Inside Sport - - IF I COULD CHANGE ONE THING - – Dan Eddy

Essendon leg­end Mark Har­vey was a triple premier­ship player with the club, but one flag that eluded the Bombers – and in a man­ner not to be seen in the AFL again – stings to this day. Har­vey, who would later coach Fre­man­tle aer his playing days, was part of an Essendon side in 1990 that won the mi­nor premier­ship. They were en­joy­ing the bye while a par­tic­u­larly tight fi­nal played out, a match in which Har­vey wishes he could change one thing ...

The last drawn qual­i­fy­ing fi­nal oc­curred in 1990, be­tween Colling­wood and West Coast. With the win­ner sched­uled to play top-placed Essendon the fol­low­ing week in the sec­ond semi-fi­nal, Bombers coach Kevin Sheedy took his play­ers to Waver­ley Park on a re­con­nais­sance mis­sion to scout their op­po­nent. “We’d gone out there in a bus to­gether to watch the game,” re­calls de­fender Mark Har­vey. “And we le‡ 15 min­utes be­fore the fi­nal siren be­cause, at that stage, we thought we were prob­a­bly going to play West Coast.”

The Mag­pies led by five points at quar­ter-time, 12 at the half, and two at the fi­nal change. But, with the first two goals of the last quar­ter going the Ea­gles’ way, Sheedy had seen enough, con­fi­dent his men would be playing Mick Malt­house’s boys the fol­low­ing week. In their only meet­ing dur­ing the sea­son, the Bombers had beaten West Coast by 39 points; they had only just ac­counted for Colling­wood in their last game by six points.

“On the bus on the way home, we were on the free­way and lis­ten­ing to the game on ra­dio,” Har­vey tells Inside Sport. “Colling­wood started to get close to them, then they hit the front.” Chan­nel Seven caller Dennis Come”i re­marked dur­ing com­men­tary, “It re­ally is a game of cen­time­tres now; just a li”le luck re­quired and it could go ei­ther way.” With West Coast down by a point and 33 sec­onds le‡ in the game, the Ea­gles’ Karl Lang­don gath­ered at a throw-in and hoisted the Sher­rin high to­wards goal, the ball dri‡ing into the arms of spear­head Peter Su­mich.

“Then Su­mich lined up for goal and he had to kick the goal for them to win, but he missed, which meant it was a draw,” Har­vey says. “I re­mem­ber it was a big let­down for the group, and there were questions such as, ‘What are we ac­tu­ally do­ing now? Do they play an ex­tra five min­utes, or do they play the game again?’ Then we found out that we would miss another week for the re­play, so we lost a lot of mo­men­tum out of that.”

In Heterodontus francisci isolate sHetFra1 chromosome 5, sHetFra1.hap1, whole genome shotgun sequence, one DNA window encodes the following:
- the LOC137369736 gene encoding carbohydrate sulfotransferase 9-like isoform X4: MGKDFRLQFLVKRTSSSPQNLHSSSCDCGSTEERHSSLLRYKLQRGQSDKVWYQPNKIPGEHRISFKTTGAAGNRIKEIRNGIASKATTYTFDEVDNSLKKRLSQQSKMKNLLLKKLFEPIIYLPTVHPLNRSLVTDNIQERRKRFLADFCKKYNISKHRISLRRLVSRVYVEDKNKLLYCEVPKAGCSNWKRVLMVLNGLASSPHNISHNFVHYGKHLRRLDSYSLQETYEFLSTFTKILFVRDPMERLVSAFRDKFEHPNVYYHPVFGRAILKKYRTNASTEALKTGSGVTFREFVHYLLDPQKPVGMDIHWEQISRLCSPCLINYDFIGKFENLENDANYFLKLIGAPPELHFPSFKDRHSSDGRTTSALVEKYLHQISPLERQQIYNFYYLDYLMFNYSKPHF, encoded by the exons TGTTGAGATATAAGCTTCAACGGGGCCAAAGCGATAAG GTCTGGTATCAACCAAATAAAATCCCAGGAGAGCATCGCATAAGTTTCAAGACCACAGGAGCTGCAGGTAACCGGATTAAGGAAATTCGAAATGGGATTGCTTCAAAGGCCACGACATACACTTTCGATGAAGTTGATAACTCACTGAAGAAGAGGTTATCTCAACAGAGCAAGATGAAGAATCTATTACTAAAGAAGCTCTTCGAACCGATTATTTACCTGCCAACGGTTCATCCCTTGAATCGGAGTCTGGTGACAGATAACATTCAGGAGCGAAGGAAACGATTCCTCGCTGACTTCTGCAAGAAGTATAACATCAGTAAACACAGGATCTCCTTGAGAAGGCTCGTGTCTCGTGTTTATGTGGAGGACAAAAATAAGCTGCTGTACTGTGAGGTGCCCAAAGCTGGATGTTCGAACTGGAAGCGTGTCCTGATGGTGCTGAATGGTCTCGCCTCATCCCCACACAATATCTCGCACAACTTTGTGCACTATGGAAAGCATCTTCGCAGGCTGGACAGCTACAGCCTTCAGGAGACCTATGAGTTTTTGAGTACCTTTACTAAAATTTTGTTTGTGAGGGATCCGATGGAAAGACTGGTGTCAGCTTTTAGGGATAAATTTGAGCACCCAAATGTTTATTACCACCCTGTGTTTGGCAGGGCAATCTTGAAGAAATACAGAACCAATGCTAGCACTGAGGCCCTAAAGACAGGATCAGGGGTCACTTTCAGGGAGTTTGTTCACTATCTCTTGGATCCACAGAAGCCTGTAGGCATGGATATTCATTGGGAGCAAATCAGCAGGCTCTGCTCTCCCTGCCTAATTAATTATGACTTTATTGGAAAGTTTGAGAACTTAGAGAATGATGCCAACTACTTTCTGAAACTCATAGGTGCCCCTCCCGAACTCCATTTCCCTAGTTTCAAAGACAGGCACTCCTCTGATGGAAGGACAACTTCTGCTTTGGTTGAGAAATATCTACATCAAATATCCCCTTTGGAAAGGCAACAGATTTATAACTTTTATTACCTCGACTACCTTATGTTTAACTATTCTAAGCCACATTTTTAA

In the re­play Colling­wood eas­ily de­feated West Coast. Hav­ing not played for three weeks, Sheedy ar­ranged a practice match the same week­end. “We played a practice game against [VFA side] Williamstown to sub­sti­tute,” Har­vey says. “You’re not want­ing to get in­jured, but you’re try­ing to get your match fit­ness and your touch up to scratch, and also try­ing to repli­cate the in­ten­sity of what it would have been like if we were playing another fi­nal.”

His­tory shows that Colling­wood de­feated Essendon eas­ily in the sec­ond semi-fi­nal, the Bombers then ac­counted for a weary West Coast the next week, but a re­freshed and con­fi­dent Mag­pies side – although un­der­dogs – was too fast and too ef­fi­cient for an Essendon team which had lost mo­men­tum and failed to re­gain it. “I’ve got no doubt – and it’s not an ex­cuse, it’s a rea­son for some­times not be­ing at your best – that it didn’t help things,” Har­vey says of the draw and re­play.

“It’s not too dis­sim­i­lar to hav­ing a bye dur­ing the sea­son: your touch can be off, you start to make mis­takes you wouldn’t nor­mally make, and then the op­po­si­tion pounces. Sud­denly, you look at the score­board and you find your­self be­hind quite quickly. We were also deal­ing with the ex­pec­ta­tion of finishing on top and be­ing the favourite, and Colling­wood be­ing the ‘Col­li­wob­bles’ who were never going to win another grand fi­nal. I don’t know whether that was in the sub­con­scious of the play­ers, but a‡er that first quar­ter Colling­wood was all over us.”

A‡er lead­ing by three points at quar­ter-time, the Mag­pies ran away with the game in the sec­ond term, kick­ing six goals to one, even­tu­ally win­ning by 48 points. “It is my most dis­ap­point­ing day in footy,” Har­vey says, “be­cause we lost to Colling­wood, of all teams, and it had been so long since they’d won one [in 1958]. At the time I thought it may have been my last chance to win one, but it was only three years later that we got back there again, thank­fully.”

“We­found out­thatwe would­miss another week­forthe re­play,sowe lost a lot of mo­men­tum out of that.”

TonyShawwith thes­poil­son grand­fi­nal­day in1990.

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